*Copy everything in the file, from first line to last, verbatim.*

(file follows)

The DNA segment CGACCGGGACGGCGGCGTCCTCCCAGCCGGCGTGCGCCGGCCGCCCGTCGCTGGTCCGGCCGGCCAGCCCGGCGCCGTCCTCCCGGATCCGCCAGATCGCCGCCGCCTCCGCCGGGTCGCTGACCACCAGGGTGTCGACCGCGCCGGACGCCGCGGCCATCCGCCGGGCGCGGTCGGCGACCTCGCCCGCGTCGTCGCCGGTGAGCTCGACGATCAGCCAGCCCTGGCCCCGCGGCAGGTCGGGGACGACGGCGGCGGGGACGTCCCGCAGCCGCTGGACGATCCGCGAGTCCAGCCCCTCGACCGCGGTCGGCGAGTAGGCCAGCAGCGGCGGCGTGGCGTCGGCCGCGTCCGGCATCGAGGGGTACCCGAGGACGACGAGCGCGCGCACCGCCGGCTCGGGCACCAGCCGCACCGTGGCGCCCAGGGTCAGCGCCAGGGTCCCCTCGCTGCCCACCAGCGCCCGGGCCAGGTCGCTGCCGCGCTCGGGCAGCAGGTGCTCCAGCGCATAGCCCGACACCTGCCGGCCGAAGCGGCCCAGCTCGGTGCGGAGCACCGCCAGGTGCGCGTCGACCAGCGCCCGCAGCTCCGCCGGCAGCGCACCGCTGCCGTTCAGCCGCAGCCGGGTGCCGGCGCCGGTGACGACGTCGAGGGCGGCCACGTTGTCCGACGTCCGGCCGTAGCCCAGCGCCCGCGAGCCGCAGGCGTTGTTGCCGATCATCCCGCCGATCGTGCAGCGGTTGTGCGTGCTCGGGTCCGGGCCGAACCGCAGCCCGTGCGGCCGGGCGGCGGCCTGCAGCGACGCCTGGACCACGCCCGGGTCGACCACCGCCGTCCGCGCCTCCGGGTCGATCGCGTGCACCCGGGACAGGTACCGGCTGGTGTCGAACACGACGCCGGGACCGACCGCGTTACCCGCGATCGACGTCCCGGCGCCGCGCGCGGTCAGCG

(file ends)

The DNA segment CGACCGGGACGGCGGCGTCCTCCCAGCCGGCGTGCGCCGGCCGCCCGTCGCTGGTCCGGCCGGCCAGCCCGGCGCCGTCCTCCCGGATCCGCCAGATCGCCGCCGCCTCCGCCGGGTCGCTGACCACCAGGGTGTCGACCGCGCCGGACGCCGCGGCCATCCGCCGGGCGCGGTCGGCGACCTCGCCCGCGTCGTCGCCGGTGAGCTCGACGATCAGCCAGCCCTGGCCCCGCGGCAGGTCGGGGACGACGGCGGCGGGGACGTCCCGCAGCCGCTGGACGATCCGCGAGTCCAGCCCCTCGACCGCGGTCGGCGAGTAGGCCAGCAGCGGCGGCGTGGCGTCGGCCGCGTCCGGCATCGAGGGGTACCCGAGGACGACGAGCGCGCGCACCGCCGGCTCGGGCACCAGCCGCACCGTGGCGCCCAGGGTCAGCGCCAGGGTCCCCTCGCTGCCCACCAGCGCCCGGGCCAGGTCGCTGCCGCGCTCGGGCAGCAGGTGCTCCAGCGCATAGCCCGACACCTGCCGGCCGAAGCGGCCCAGCTCGGTGCGGAGCACCGCCAGGTGCGCGTCGACCAGCGCCCGCAGCTCCGCCGGCAGCGCACCGCTGCCGTTCAGCCGCAGCCGGGTGCCGGCGCCGGTGACGACGTCGAGGGCGGCCACGTTGTCCGACGTCCGGCCGTAGCCCAGCGCCCGCGAGCCGCAGGCGTTGTTGCCGATCATCCCGCCGATCGTGCAGCGGTTGTGCGTGCTCGGGTCCGGGCCGAACCGCAGCCCGTGCGGCCGGGCGGCGGCCTGCAGCGACGCCTGGACCACGCCCGGGTCGACCACCGCCGTCCGCGCCTCCGGGTCGATCGCGTGCACCCGGGACAGGTACCGGCTGGTGTCGAACACGACGCCGGGACCGACCGCGTTACCCGCGATCGACGTCCCGGCGCCGCGCGCGGTCAGCG